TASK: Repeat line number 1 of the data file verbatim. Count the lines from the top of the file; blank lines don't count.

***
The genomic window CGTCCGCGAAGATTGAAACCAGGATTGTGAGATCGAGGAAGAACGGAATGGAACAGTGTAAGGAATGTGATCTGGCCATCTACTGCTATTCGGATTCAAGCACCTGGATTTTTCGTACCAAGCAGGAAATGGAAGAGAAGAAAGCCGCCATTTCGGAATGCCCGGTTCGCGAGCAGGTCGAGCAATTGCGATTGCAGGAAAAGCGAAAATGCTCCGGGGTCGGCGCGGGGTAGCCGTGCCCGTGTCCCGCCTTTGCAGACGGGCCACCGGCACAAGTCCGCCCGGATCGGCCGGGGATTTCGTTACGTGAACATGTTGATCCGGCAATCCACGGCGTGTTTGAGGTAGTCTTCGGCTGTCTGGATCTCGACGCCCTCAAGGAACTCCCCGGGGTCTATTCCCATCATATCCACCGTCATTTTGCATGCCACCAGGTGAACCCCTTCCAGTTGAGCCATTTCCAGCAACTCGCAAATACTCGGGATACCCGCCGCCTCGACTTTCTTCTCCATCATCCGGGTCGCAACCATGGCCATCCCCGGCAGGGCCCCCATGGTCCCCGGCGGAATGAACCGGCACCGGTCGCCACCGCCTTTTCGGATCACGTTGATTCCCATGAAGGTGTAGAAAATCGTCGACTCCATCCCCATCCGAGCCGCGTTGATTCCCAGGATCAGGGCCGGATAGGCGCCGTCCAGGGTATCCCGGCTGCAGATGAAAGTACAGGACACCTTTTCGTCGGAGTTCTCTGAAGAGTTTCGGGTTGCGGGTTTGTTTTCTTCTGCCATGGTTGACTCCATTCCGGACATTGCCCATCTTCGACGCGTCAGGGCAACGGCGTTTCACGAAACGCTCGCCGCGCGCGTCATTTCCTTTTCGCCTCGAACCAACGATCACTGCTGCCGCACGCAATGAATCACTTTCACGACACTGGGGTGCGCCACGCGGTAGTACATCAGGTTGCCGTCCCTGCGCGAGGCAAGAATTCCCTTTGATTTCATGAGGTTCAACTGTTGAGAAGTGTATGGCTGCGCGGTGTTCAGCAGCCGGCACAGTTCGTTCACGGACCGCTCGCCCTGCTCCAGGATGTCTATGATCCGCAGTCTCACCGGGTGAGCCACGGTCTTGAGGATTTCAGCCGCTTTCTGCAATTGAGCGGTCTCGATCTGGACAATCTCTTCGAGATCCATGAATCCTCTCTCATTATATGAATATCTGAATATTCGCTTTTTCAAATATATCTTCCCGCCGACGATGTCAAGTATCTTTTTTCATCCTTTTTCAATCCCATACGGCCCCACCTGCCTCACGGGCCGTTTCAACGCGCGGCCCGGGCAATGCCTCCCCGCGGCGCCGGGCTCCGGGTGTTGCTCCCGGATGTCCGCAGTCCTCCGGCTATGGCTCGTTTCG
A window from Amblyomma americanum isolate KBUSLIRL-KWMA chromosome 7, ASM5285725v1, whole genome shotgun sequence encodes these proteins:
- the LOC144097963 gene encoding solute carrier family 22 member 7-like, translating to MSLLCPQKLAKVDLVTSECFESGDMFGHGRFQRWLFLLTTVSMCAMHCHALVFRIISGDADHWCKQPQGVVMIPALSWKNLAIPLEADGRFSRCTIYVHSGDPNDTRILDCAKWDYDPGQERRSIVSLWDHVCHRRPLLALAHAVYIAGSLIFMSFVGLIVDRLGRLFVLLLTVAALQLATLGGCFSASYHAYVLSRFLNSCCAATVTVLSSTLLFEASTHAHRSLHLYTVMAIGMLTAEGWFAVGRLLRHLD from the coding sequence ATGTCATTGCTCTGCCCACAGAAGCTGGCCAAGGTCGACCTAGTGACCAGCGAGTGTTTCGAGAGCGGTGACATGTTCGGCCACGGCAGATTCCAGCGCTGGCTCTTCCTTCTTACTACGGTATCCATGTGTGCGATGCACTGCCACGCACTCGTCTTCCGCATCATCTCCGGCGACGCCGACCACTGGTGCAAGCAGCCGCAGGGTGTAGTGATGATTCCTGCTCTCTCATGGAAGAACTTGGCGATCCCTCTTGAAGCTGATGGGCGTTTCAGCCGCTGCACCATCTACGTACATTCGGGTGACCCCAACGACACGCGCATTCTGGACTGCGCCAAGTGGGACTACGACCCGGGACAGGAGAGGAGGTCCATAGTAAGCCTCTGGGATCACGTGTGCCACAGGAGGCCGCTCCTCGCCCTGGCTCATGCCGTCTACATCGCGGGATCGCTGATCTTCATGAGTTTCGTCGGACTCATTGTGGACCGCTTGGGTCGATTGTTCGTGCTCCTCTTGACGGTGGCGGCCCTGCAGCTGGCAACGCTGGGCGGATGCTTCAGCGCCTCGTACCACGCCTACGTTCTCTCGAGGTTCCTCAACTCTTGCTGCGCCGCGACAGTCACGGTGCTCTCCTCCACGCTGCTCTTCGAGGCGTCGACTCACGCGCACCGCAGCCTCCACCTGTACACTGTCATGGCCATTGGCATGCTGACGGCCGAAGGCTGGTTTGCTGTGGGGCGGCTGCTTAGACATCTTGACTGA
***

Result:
The genomic window CGTCCGCGAAGATTGAAACCAGGATTGTGAGATCGAGGAAGAACGGAATGGAACAGTGTAAGGAATGTGATCTGGCCATCTACTGCTATTCGGATTCAAGCACCTGGATTTTTCGTACCAAGCAGGAAATGGAAGAGAAGAAAGCCGCCATTTCGGAATGCCCGGTTCGCGAGCAGGTCGAGCAATTGCGATTGCAGGAAAAGCGAAAATGCTCCGGGGTCGGCGCGGGGTAGCCGTGCCCGTGTCCCGCCTTTGCAGACGGGCCACCGGCACAAGTCCGCCCGGATCGGCCGGGGATTTCGTTACGTGAACATGTTGATCCGGCAATCCACGGCGTGTTTGAGGTAGTCTTCGGCTGTCTGGATCTCGACGCCCTCAAGGAACTCCCCGGGGTCTATTCCCATCATATCCACCGTCATTTTGCATGCCACCAGGTGAACCCCTTCCAGTTGAGCCATTTCCAGCAACTCGCAAATACTCGGGATACCCGCCGCCTCGACTTTCTTCTCCATCATCCGGGTCGCAACCATGGCCATCCCCGGCAGGGCCCCCATGGTCCCCGGCGGAATGAACCGGCACCGGTCGCCACCGCCTTTTCGGATCACGTTGATTCCCATGAAGGTGTAGAAAATCGTCGACTCCATCCCCATCCGAGCCGCGTTGATTCCCAGGATCAGGGCCGGATAGGCGCCGTCCAGGGTATCCCGGCTGCAGATGAAAGTACAGGACACCTTTTCGTCGGAGTTCTCTGAAGAGTTTCGGGTTGCGGGTTTGTTTTCTTCTGCCATGGTTGACTCCATTCCGGACATTGCCCATCTTCGACGCGTCAGGGCAACGGCGTTTCACGAAACGCTCGCCGCGCGCGTCATTTCCTTTTCGCCTCGAACCAACGATCACTGCTGCCGCACGCAATGAATCACTTTCACGACACTGGGGTGCGCCACGCGGTAGTACATCAGGTTGCCGTCCCTGCGCGAGGCAAGAATTCCCTTTGATTTCATGAGGTTCAACTGTTGAGAAGTGTATGGCTGCGCGGTGTTCAGCAGCCGGCACAGTTCGTTCACGGACCGCTCGCCCTGCTCCAGGATGTCTATGATCCGCAGTCTCACCGGGTGAGCCACGGTCTTGAGGATTTCAGCCGCTTTCTGCAATTGAGCGGTCTCGATCTGGACAATCTCTTCGAGATCCATGAATCCTCTCTCATTATATGAATATCTGAATATTCGCTTTTTCAAATATATCTTCCCGCCGACGATGTCAAGTATCTTTTTTCATCCTTTTTCAATCCCATACGGCCCCACCTGCCTCACGGGCCGTTTCAACGCGCGGCCCGGGCAATGCCTCCCCGCGGCGCCGGGCTCCGGGTGTTGCTCCCGGATGTCCGCAGTCCTCCGGCTATGGCTCGTTTCG